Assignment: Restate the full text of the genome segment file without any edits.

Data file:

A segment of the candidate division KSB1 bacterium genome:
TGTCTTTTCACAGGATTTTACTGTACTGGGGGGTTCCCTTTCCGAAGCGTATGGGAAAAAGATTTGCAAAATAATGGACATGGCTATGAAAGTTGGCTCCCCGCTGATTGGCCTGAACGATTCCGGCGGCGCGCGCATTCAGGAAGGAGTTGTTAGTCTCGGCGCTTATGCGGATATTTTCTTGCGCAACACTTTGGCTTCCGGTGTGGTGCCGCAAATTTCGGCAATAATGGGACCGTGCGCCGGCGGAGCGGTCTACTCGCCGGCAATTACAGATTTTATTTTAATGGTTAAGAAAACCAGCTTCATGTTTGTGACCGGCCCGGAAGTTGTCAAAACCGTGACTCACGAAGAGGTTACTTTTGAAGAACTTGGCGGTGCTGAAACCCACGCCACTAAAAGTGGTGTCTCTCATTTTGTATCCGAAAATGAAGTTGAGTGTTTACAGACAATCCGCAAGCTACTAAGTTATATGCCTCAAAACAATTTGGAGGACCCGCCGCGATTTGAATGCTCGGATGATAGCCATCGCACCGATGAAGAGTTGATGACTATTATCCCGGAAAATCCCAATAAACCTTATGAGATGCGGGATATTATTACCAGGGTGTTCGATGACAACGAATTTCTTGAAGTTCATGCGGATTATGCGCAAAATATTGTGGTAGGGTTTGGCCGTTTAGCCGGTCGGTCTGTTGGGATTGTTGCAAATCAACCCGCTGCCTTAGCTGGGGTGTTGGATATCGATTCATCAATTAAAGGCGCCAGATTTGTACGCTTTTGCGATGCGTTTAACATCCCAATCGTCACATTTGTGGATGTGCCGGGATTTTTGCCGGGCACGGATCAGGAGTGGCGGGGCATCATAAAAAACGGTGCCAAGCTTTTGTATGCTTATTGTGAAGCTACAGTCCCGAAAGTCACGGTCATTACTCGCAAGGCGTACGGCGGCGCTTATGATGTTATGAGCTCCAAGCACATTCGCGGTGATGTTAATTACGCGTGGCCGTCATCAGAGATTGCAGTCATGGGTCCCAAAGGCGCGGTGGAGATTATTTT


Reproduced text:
A segment of the candidate division KSB1 bacterium genome:
TGTCTTTTCACAGGATTTTACTGTACTGGGGGGTTCCCTTTCCGAAGCGTATGGGAAAAAGATTTGCAAAATAATGGACATGGCTATGAAAGTTGGCTCCCCGCTGATTGGCCTGAACGATTCCGGCGGCGCGCGCATTCAGGAAGGAGTTGTTAGTCTCGGCGCTTATGCGGATATTTTCTTGCGCAACACTTTGGCTTCCGGTGTGGTGCCGCAAATTTCGGCAATAATGGGACCGTGCGCCGGCGGAGCGGTCTACTCGCCGGCAATTACAGATTTTATTTTAATGGTTAAGAAAACCAGCTTCATGTTTGTGACCGGCCCGGAAGTTGTCAAAACCGTGACTCACGAAGAGGTTACTTTTGAAGAACTTGGCGGTGCTGAAACCCACGCCACTAAAAGTGGTGTCTCTCATTTTGTATCCGAAAATGAAGTTGAGTGTTTACAGACAATCCGCAAGCTACTAAGTTATATGCCTCAAAACAATTTGGAGGACCCGCCGCGATTTGAATGCTCGGATGATAGCCATCGCACCGATGAAGAGTTGATGACTATTATCCCGGAAAATCCCAATAAACCTTATGAGATGCGGGATATTATTACCAGGGTGTTCGATGACAACGAATTTCTTGAAGTTCATGCGGATTATGCGCAAAATATTGTGGTAGGGTTTGGCCGTTTAGCCGGTCGGTCTGTTGGGATTGTTGCAAATCAACCCGCTGCCTTAGCTGGGGTGTTGGATATCGATTCATCAATTAAAGGCGCCAGATTTGTACGCTTTTGCGATGCGTTTAACATCCCAATCGTCACATTTGTGGATGTGCCGGGATTTTTGCCGGGCACGGATCAGGAGTGGCGGGGCATCATAAAAAACGGTGCCAAGCTTTTGTATGCTTATTGTGAAGCTACAGTCCCGAAAGTCACGGTCATTACTCGCAAGGCGTACGGCGGCGCTTATGATGTTATGAGCTCCAAGCACATTCGCGGTGATGTTAATTACGCGTGGCCGTCATCAGAGATTGCAGTCATGGGTCCCAAAGGCGCGGTGGAGATTATTTT